It has been quite a head bender for me to know I have my Sister’s kidney in my body and it’s working just beautifully. I keep calling it her kidney and she keeps telling me it’s not hers it’s mine. But it’s difficult, it is slowly sinking in that it is mine now, but it will always feel like hers, and that’s just how I want it to be, we share an organ now, I have one of her insides in me, and that in itself is a miracle. People often talk about miracles, but this truly is a miracle, against all the odds, we got our transplant, after we really thought that it was never going to happen. We are so truly thankful.

Tomorrow I will post some pictures of us in hospital, and what we got up to together in hospital.

“For I know the plans I have for you, declares the Lord, plans for Hope and a Future. Jer 29:11


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There is more to life.

There is more to life than just dialysis. I try as far as I can to not allow my current state of health to overwhelm me or take over my life.  I can’t be all about dialysis and renal failure all the time. Yes, we have to be informative and educate, but life is about more than just that. Disease has a sneaky habit of defining one’s life, and I have to constantly battle against that, I cannot and will not allow it to define me whatsoever. We have really tried to create a normal environment for the boys. We don’t want renal failure to be the focus in our home.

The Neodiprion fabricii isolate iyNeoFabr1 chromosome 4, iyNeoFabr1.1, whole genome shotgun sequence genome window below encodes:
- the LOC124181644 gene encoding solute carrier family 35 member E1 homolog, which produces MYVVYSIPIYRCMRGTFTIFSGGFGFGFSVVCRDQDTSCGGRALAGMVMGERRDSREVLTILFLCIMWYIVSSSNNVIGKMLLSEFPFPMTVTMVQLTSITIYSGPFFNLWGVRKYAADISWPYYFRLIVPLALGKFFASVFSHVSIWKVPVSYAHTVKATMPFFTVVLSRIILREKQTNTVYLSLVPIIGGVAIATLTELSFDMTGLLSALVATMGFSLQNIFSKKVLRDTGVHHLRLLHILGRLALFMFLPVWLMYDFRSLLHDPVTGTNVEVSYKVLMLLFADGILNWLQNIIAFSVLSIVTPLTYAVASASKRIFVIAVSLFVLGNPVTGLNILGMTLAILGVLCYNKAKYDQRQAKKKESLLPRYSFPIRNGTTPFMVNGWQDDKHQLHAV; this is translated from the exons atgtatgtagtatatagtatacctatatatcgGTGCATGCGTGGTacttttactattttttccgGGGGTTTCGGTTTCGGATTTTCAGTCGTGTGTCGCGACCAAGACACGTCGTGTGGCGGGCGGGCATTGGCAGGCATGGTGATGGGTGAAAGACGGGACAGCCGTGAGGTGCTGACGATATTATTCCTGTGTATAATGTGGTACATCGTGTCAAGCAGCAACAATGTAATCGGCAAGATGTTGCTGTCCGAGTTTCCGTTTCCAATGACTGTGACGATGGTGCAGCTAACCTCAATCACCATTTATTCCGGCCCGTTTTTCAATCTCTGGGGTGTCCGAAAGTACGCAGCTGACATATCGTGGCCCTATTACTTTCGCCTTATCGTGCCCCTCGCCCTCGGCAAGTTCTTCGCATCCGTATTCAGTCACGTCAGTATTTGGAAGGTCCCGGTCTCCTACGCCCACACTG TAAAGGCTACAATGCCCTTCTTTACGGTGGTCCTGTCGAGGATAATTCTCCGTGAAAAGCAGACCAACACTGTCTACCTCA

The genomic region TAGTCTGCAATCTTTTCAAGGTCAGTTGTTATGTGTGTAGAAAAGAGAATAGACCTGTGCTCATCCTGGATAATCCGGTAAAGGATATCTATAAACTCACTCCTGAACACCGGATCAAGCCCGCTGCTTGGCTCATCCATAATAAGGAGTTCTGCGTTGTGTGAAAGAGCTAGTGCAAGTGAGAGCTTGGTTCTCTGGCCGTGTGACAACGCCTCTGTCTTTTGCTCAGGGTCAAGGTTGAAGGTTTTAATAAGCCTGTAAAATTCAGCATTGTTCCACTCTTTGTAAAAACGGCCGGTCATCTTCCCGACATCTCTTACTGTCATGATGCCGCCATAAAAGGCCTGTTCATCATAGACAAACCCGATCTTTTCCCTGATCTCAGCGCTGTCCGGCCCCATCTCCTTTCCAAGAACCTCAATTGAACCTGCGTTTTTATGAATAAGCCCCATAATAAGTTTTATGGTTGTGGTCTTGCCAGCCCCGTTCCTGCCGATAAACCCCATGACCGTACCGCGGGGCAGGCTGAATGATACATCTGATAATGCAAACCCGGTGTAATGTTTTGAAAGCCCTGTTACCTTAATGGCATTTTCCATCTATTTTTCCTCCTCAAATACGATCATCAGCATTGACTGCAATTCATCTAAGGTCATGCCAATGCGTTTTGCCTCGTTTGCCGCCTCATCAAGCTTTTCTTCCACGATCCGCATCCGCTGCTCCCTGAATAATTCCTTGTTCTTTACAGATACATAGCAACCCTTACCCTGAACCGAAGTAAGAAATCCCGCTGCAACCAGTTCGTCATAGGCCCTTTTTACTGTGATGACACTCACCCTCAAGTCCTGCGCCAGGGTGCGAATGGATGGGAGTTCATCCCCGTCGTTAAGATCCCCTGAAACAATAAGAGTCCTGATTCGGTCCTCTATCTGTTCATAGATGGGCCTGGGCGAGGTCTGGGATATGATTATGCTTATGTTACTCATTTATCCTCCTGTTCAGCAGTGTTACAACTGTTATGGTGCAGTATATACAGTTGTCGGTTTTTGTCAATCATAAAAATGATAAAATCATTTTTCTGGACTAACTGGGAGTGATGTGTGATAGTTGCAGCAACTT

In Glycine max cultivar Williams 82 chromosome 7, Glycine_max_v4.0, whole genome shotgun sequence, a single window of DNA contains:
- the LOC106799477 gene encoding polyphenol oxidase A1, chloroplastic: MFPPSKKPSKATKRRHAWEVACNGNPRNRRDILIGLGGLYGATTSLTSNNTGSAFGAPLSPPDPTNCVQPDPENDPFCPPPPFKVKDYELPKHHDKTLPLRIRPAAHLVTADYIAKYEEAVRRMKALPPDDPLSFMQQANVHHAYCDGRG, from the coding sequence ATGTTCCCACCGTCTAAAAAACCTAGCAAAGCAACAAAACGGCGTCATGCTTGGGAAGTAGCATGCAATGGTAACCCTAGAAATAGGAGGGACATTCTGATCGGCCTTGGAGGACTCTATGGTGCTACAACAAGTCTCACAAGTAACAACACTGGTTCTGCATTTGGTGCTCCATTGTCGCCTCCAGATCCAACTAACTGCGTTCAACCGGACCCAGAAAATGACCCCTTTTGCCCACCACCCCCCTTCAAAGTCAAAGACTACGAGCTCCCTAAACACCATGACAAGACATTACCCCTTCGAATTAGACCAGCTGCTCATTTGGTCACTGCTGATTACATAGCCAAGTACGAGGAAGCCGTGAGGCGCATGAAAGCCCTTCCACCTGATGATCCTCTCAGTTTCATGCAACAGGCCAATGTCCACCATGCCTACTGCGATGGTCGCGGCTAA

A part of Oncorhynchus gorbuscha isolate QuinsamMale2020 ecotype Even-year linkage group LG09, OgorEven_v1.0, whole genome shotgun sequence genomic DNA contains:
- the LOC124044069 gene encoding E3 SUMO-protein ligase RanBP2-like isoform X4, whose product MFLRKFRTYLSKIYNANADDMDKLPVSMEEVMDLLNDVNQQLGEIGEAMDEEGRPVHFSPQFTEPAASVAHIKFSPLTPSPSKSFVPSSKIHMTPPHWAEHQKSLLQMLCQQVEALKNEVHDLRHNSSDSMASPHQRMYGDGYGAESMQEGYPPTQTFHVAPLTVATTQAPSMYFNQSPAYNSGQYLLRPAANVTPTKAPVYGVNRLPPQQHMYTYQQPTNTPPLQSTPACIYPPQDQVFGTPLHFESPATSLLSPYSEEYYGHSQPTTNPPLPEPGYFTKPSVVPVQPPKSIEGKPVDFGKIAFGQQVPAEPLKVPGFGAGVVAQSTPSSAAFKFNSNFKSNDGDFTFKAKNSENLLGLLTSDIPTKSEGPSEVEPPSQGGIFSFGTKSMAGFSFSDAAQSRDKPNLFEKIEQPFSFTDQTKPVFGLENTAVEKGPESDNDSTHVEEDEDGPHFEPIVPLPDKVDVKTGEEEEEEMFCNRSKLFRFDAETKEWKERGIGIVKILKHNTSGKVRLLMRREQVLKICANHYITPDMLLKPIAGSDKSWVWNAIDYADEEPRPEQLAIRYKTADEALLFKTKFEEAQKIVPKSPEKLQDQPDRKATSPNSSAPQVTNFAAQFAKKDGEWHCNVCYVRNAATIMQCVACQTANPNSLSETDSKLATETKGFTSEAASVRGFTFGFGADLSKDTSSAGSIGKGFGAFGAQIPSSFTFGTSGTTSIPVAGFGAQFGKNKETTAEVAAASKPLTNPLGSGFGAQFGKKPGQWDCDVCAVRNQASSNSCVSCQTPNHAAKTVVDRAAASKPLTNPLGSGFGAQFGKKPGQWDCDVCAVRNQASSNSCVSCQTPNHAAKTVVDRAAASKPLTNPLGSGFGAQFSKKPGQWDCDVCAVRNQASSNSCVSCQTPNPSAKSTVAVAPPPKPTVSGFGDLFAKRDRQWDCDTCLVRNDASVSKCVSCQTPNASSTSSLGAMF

Pete and I were discussing how the boys have coped with everything that’s happened to us the past 2 years, and we are so proud of our boys. They are coping really well. They are such amazing boys, and I believe they are even stronger for it. They cope very well when things don’t go according to plan. Unless it’s internet related, then we have total meltdowns! It’s really funny actually. Priorities, I tell ya!

It’s not the easiest way to go on holiday. But we did it. Very succesfully too! The next thing we need to try is flying with the machine. That ought to be an experience and a half! Not really looking forward to that. Will avoid that for a while.

For now we are just carrying on regardless, dare I say not rewardless. So all in all it’s not too bad. The only major downside is that we don’t go out at night too often. Because I dialyse for 12 hours, I start at 6 in the evening. But when we do need to go out for a function, I just skip that dialysis for that day, or night  actually and just carry on he next evening. I don’t do it often, but I do if I have to.